For healthcare organizations fighting burnout, knowing where physician wellness needs support is crucial. As outlined by the National Academy of Medicine, assessment is one of six essential elements for organizational success when implementing wellness initiatives. Accurate assessments require trust, which, evidence suggests, requires anonymity.
Physician wellness can be hindered by fears of anonymity
In a 2020 interview with Champions of Wellness, Wendy Laine, director of wellness for the Emergency Physician Professional Association, specifically mentioned anonymity as a selling point.
“When we were looking at the different options for measurement tools… it was extremely important to us that anonymity was protected,” Laine said.
Even after selecting the Well-Being Index because of its protections of anonymity, Laine found that there was still work to be done and trust to be built, specifically through strategic communication to enhance staff buy-in.
“With just a couple of emails going out introducing the Well-Being Index, we’ve had about 50% of our people take the assessment. We’re still working on demonstrating to them that we have no access to their individual data,” said Laine.
The people of her organization are not alone.
Anonymity is key when asking about sensitive issues
Providing a “wrong” answer on an assessment about personal matters can trigger thoughts of all kinds of consequences.
In a study on healthcare professionals’ views on unprofessional behavior in the workplace published January 2023, the authors note the increase in credibility anonymous responses have in subjective matters.
Another 2018 study examining the roles of anonymity and privacy in survey methodology found that “Subjects reported significantly higher mean comfort levels with anonymous modes than with non-anonymous modes.”
This was especially pronounced when differentiating between self-administered modes and interviewer-administered modes. Subjects were most comfortable overall with anonymous online surveys, and least comfortable with personal, video-recorded interviews.
Fear of potential repercussions can lead to avoiding even tangentially related survey materials. During a 1981 drug use survey of 457 final-year med students, respondents were asked whether such surveys should be anonymous or onymous. 216 respondents answered with definite answers to the question, and of them, 72.2% favored anonymity. Relevant to our conversation, however, authors noted that, “Among those who provided ambiguous answers, or who did not respond on the issue of anonymity vs. onymity, there were significantly more drug users.”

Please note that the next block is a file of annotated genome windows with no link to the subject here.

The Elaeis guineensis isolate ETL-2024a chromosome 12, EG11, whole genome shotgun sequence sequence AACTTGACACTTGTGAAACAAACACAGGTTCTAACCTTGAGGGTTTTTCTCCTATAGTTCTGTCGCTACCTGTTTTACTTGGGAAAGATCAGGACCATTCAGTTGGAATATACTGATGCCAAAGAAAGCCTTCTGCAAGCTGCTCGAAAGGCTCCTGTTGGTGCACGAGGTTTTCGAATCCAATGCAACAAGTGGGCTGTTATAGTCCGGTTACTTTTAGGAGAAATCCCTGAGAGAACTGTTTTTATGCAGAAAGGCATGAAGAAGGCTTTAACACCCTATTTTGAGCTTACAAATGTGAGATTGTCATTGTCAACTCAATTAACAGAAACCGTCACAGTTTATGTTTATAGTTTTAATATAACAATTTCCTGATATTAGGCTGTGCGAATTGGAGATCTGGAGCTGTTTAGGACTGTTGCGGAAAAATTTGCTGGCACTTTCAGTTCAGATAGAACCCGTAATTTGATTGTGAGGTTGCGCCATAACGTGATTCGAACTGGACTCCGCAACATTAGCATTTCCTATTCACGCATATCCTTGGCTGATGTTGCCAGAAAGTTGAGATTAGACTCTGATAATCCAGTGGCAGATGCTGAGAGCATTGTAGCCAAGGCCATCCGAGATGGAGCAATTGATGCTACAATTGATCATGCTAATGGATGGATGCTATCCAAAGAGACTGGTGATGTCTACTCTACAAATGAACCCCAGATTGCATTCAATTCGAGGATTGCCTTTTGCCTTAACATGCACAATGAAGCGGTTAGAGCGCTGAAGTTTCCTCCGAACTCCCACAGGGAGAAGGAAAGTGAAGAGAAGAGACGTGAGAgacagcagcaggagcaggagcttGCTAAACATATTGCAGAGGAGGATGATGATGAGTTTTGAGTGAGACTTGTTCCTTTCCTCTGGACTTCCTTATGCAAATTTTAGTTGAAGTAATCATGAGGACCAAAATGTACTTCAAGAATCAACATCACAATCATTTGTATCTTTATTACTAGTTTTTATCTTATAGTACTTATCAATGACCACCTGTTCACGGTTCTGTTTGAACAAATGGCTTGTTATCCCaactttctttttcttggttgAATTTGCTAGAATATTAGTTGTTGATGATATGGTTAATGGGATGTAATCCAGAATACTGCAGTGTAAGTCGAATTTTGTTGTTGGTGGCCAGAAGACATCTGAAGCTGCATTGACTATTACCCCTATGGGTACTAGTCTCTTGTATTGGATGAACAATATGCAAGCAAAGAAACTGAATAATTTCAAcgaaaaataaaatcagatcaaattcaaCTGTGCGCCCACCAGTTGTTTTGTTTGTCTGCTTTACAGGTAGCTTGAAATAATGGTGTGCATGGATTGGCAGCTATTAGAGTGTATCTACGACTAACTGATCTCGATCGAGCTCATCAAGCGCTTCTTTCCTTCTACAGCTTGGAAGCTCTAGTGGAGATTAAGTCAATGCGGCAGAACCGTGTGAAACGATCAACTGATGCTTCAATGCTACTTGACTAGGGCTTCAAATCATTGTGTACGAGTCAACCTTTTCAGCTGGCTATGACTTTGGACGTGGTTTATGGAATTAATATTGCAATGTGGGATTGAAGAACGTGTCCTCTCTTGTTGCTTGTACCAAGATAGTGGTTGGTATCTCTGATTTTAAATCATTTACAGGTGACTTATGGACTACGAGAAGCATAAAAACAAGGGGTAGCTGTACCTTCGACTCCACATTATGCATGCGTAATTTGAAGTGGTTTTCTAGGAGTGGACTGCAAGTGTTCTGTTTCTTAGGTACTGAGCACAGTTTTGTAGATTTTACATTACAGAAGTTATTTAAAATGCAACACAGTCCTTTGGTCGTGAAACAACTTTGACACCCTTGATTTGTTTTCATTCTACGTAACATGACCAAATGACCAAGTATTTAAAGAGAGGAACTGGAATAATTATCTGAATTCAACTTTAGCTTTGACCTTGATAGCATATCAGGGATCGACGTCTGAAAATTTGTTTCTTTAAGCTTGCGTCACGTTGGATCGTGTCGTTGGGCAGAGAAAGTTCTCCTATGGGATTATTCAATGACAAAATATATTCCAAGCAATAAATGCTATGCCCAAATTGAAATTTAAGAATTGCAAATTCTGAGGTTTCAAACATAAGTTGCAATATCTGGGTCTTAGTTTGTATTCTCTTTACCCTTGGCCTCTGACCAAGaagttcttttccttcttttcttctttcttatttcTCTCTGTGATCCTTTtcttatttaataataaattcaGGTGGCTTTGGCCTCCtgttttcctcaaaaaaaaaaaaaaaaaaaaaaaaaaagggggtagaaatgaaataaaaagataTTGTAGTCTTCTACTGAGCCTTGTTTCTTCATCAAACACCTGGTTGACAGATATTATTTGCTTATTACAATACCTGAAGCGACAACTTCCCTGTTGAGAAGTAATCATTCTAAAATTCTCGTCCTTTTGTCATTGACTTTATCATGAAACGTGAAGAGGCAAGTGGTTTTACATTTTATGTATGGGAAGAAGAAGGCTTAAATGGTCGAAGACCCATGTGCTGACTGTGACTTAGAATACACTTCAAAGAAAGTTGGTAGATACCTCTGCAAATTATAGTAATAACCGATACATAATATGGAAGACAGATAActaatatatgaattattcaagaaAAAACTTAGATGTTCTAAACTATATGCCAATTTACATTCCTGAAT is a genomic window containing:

Clearly, any approach to assessing physician wellness requires that their personal information be protected, in the interest of both privacy and accuracy.
Validated physician wellness tools include anonymity as a feature
As mentioned earlier, Laine made anonymity a priority when shopping around for assessment tools. She arrived at the Well-Being Index, and was able to make an honest argument to her staff because of its commitment to anonymity. This is what any validated tool for workplace assessment should do.
Burnout is an affliction with roots in personal and professional life. For accuracy’s sake, then, tools like The Well-Being Index must ask users potentially sensitive questions, which means any leading tool must make anonymity a priority feature.
The information users provide to the Well-Being Index, for example, is stored in secure servers with military-grade encryption. Reports with de-identified aggregate data are released back to the organization tracking physician wellness. These can be broken down to the unit level, but no further, meaning that no reports are compiled on individuals, and personal information cannot be released, provided to, or shared with anyone. If the sample size is too small, the data remains on their servers until a large enough group can be surveyed.
In the fight against burnout, where personal and professional domains intersect, prioritizing anonymity becomes indispensable for the privacy and precision essential in healthcare settings. The commitment to safeguarding personal information through advanced encryption in tools like the Well-Being Index signifies a responsible approach that balances the need for accurate assessments with the paramount importance of privacy.
As healthcare organizations navigate the complex landscape of physician wellness, the resounding conclusion is clear: anonymity is not merely a feature but a fundamental prerequisite for any validated tool seeking to comprehensively address burnout and promote the well-being of healthcare professionals.